Perspective, Plateaus, and Progress

Grappling is a complex skillset with innumerable variables. In addition to technical complexity, grappling involves an ever-changing environment of training partners who each possess unique abilities and skillsets. Further compounding the issue is a skewed population of skill-levels: numerous beginners who lack perseverance and are transient, fewer intermediate practitioners, and lastly a minority of advanced ranks. The result is a training environment that is oftentimes less than ideal for any particular skill-level at a given time. Beginners are often overwhelmed while veterans are not sufficiently challenged. The intermediate practitioner perhaps profits the most, but is unfortunately rarely the numerical majority. The implication being that any serious practitioner must develop skills to cope with the inevitable frustration that is synonymous with grappling. 

Frustration arises when our expectations are incongruent with reality. When frustration results from reaching a plateau, the inability to set sound goals may be a large part of the problem. In the challenging and ever-evolving environment that many grapplers find themselves, the ability to set goals can mean the difference between steady progress and stagnation. Ideally, goals are attainable, measurable, and can be defined within the limits of a finite timeframe (shorter periods typically being better). In other words, goals are behavioral in nature. Any behavior will increase in frequency if it is reinforced. Reinforcement in the grappling domain comes largely from the perception of success, usually in terms of besting other opponents.  Success, however, is relative. Consider the following example. Suppose there is a grappler with a quantifiable ability. For ease of discussion let us say this person possesses 5 out of a possible 10 skill-units. If this athlete were the member of a club where the average player possessed 3 skill-units, it is likely that he would perceive himself as successful – although in reality he is average. This perception of success has significant consequences: it is likely this individual will train harder and more frequently. Thus, the behavior of training is reinforced, resulting in an increase of skill while at the same time increasing the likelihood the behavior will continue when not reinforced – when reaching a plateau, for example. Now let us suppose this person were a member of a team who on average possessed 8 skill-units. The converse would likely hold true though the athlete is identical in both instances. Accordingly, by understanding the relativity inherent in any training environment, a grappler can remain motivated and set goals that are conducive to growth.

The following are some examples that almost any grappler can use to increase motivation and that illustrate the principles of sound goal setting.

·     Make sure training goals are realistic. It is not always possible to define successes in terms of a decisive victory over an opponent. For example, it is unrealistic for a beginner to have the expectation of overcoming a seasoned grappler. In this instance, success could be defined in terms of avoiding a particular submission or attaining a positional advantage.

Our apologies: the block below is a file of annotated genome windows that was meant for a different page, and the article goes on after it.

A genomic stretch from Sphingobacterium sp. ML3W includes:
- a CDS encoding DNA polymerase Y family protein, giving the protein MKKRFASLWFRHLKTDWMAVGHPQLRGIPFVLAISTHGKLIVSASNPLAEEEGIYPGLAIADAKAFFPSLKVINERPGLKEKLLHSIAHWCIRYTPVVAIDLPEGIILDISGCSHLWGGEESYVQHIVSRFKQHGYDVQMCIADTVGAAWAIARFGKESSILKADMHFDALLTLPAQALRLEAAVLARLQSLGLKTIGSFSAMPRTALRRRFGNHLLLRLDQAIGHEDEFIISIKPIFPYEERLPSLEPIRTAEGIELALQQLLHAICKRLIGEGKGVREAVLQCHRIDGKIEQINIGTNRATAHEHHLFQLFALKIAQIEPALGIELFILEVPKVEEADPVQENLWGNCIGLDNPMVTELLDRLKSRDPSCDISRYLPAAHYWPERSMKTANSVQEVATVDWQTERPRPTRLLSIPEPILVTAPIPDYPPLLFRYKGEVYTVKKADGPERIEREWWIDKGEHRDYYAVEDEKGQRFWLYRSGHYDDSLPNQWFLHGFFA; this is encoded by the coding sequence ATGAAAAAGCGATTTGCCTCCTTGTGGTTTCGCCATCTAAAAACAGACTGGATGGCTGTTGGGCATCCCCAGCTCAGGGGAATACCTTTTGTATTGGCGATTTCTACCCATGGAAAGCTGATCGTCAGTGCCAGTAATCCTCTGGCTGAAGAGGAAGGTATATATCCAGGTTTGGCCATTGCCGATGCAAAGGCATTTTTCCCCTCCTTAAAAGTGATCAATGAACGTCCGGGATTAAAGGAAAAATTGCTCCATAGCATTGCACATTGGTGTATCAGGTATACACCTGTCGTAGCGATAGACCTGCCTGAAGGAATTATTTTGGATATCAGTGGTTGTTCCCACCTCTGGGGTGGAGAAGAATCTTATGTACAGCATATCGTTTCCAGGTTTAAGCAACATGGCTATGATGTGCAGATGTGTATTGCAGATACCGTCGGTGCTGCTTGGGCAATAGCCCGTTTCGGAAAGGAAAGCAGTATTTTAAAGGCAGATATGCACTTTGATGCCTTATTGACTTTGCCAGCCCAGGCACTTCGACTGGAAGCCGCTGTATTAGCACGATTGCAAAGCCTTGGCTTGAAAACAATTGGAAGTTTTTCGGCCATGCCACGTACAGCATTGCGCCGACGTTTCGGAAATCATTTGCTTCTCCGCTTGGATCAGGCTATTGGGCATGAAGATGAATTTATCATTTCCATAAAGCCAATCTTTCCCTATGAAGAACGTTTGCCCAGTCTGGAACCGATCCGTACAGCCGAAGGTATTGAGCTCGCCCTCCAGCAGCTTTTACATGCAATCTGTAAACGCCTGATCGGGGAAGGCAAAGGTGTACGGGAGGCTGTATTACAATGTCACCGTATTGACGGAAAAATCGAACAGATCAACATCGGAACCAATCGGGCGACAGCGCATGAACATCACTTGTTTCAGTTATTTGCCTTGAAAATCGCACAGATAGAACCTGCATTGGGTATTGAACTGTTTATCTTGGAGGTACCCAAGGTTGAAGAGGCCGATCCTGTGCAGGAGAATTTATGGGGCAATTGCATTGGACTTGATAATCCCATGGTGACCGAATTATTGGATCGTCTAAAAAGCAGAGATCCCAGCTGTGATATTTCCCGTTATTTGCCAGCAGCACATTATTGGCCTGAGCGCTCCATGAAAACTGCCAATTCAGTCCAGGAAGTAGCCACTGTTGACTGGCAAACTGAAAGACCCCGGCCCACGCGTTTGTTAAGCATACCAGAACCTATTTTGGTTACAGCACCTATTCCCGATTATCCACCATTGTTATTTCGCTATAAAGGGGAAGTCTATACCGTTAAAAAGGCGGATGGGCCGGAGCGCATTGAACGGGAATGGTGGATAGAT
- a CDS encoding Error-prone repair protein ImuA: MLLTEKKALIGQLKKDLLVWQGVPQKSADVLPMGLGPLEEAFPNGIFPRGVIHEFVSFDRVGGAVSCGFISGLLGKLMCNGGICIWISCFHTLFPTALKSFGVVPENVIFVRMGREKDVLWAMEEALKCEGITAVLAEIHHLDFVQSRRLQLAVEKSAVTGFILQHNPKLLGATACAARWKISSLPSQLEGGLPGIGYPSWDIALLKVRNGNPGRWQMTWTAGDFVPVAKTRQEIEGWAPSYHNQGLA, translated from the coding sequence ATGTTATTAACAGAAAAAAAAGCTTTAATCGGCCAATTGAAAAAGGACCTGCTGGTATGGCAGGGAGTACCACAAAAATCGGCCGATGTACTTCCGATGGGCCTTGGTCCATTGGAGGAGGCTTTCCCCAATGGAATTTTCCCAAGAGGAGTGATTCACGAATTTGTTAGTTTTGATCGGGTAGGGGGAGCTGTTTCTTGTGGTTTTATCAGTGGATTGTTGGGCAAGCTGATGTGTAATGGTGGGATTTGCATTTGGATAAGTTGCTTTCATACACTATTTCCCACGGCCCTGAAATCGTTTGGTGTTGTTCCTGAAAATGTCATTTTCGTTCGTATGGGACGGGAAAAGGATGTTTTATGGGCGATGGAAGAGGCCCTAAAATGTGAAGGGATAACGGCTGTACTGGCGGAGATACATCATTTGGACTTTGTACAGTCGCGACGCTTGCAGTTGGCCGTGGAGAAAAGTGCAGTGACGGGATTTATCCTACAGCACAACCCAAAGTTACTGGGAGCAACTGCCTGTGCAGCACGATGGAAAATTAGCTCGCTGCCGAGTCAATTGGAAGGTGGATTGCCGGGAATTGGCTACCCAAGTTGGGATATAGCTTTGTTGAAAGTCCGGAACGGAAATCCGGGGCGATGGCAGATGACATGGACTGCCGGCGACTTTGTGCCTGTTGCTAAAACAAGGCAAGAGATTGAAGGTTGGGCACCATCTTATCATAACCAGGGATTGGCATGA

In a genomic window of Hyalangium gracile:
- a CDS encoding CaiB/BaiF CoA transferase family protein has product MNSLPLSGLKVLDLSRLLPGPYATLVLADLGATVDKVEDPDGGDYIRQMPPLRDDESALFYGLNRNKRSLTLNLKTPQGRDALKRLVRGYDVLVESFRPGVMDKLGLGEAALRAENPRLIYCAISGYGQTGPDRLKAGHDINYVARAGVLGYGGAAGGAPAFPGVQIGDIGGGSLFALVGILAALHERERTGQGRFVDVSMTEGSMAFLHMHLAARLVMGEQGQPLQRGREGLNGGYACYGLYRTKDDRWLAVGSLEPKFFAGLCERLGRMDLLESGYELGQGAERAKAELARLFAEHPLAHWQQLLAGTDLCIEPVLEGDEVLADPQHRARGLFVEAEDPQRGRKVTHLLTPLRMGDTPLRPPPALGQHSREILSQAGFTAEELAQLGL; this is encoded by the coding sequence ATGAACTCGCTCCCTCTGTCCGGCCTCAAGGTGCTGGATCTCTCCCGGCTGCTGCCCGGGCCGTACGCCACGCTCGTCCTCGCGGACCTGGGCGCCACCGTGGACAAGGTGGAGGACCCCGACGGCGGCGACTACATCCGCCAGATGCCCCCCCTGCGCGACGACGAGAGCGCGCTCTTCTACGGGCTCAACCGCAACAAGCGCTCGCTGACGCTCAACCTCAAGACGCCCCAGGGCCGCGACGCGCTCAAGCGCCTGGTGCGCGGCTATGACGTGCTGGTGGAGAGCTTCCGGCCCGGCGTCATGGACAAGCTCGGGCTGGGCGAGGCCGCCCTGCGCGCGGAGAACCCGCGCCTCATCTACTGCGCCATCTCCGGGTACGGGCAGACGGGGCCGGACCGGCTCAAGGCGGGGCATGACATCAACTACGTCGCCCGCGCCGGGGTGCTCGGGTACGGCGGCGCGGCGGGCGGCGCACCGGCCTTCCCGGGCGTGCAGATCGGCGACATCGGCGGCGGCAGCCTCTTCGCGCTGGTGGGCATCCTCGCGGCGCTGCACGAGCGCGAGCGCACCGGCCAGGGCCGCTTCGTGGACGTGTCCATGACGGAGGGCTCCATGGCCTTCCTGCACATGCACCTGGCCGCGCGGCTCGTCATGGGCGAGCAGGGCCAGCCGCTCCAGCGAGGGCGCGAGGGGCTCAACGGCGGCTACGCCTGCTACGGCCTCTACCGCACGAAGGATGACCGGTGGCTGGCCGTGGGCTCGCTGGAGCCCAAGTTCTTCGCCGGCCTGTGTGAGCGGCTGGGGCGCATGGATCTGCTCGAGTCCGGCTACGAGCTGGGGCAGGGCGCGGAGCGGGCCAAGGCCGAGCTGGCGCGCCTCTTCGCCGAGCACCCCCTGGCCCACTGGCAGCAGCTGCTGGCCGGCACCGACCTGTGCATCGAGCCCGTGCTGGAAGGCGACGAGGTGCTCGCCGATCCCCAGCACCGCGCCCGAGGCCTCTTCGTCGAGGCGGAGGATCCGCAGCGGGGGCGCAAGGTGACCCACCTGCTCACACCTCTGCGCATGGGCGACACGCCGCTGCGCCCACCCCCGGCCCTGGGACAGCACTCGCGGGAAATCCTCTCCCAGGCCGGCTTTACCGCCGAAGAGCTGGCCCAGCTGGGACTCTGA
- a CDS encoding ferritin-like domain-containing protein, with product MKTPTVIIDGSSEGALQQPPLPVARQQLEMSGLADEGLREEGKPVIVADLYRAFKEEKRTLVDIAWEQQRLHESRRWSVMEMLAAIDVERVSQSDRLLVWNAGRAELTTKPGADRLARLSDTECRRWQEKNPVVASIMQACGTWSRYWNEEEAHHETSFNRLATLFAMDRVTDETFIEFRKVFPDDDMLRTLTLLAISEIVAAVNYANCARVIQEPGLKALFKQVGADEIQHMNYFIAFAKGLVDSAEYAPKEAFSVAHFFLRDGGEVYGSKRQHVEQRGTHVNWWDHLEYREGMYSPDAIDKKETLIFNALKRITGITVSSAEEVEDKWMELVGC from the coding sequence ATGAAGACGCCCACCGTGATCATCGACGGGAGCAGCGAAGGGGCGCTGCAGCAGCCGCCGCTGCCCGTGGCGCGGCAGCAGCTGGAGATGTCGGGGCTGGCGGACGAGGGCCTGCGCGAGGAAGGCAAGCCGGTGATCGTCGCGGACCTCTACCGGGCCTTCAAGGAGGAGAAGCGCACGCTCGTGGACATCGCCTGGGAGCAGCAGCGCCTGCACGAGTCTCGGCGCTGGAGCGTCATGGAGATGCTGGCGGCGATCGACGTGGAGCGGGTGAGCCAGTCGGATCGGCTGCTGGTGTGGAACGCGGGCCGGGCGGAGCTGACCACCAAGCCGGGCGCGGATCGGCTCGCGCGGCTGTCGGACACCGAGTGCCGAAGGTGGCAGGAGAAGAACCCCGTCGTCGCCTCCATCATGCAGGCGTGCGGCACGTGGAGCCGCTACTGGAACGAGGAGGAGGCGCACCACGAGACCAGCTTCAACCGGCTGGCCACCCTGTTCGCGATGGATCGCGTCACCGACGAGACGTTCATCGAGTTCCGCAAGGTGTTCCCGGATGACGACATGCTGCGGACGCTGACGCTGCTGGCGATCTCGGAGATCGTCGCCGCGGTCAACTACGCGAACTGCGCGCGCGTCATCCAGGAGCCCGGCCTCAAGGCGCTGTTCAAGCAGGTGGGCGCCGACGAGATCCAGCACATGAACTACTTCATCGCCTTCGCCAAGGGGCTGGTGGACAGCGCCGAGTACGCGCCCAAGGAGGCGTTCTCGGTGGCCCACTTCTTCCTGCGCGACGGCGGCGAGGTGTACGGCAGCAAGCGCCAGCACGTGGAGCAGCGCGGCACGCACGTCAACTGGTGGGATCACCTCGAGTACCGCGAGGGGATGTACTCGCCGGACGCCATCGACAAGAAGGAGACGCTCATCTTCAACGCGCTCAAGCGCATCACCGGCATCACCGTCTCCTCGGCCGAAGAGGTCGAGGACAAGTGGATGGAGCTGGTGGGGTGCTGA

·     Pick a finite number of skills to improve and continue practicing those skills until results are seen. Fundamental techniques are well suited for this. They have endured they test of time for a reason, and any investment of effort will yield many dividends while laying the foundation for more advanced skills. 
·     Beginners often confuse the difference between knowing a technique and being able to execute a technique.  A skill must be practiced many times before it will be successful in a live environment. Do not give up on a technique if it is not initially successful. It is not uncommon to see an individual abandon a skill just when they are on the cusp of attaining it.  
·    Come to practice with a well-defined goal. What specifically will you train? How many times will you do it? How will you know when you have achieved your goal? Break large goals into smaller objectives. For example, the goal of improving one’s guard is too ambitious. The guard has many facets and can take years to develop. Instead, pick a specific technique and develop that technique. In this fashion, you will progress steadily.  
·     Spend a few minutes reflecting after each practice. What did and did not work?  Look for small successes: I got a good workout, I was able to get into position for a particular submission, or I contributed to the development of the group by participating although I was discouraged.
·     Make a firm commitment to train no matter what the results. For example, you may decide that you will practice three times a week for six months regardless of success or failure.
·     Above all, remember that you are a part of a larger group.  It can at times be helpful to take the focus off oneself. The challenges you are facing may very likely be providing growth for others. 

By understanding and applying these principles, it is possible to reframe one’s frustrations into a series of attainable goals that will ultimately result in growth. The ability to set sound goals is not difficult skill to learn, but it is often neglected. However, once put into practice, like many other skills learned on the mat, can be applied to our everyday lives.

Robert Burge, MA

Contributor Bio – Robert is a judo nidan, Brazilian jiu-jitsu blue belt, and has a master’s in mental health counseling. He is the head instructor of the University of Kentucky judo club and a member of the Valhalla Grappling Academy.

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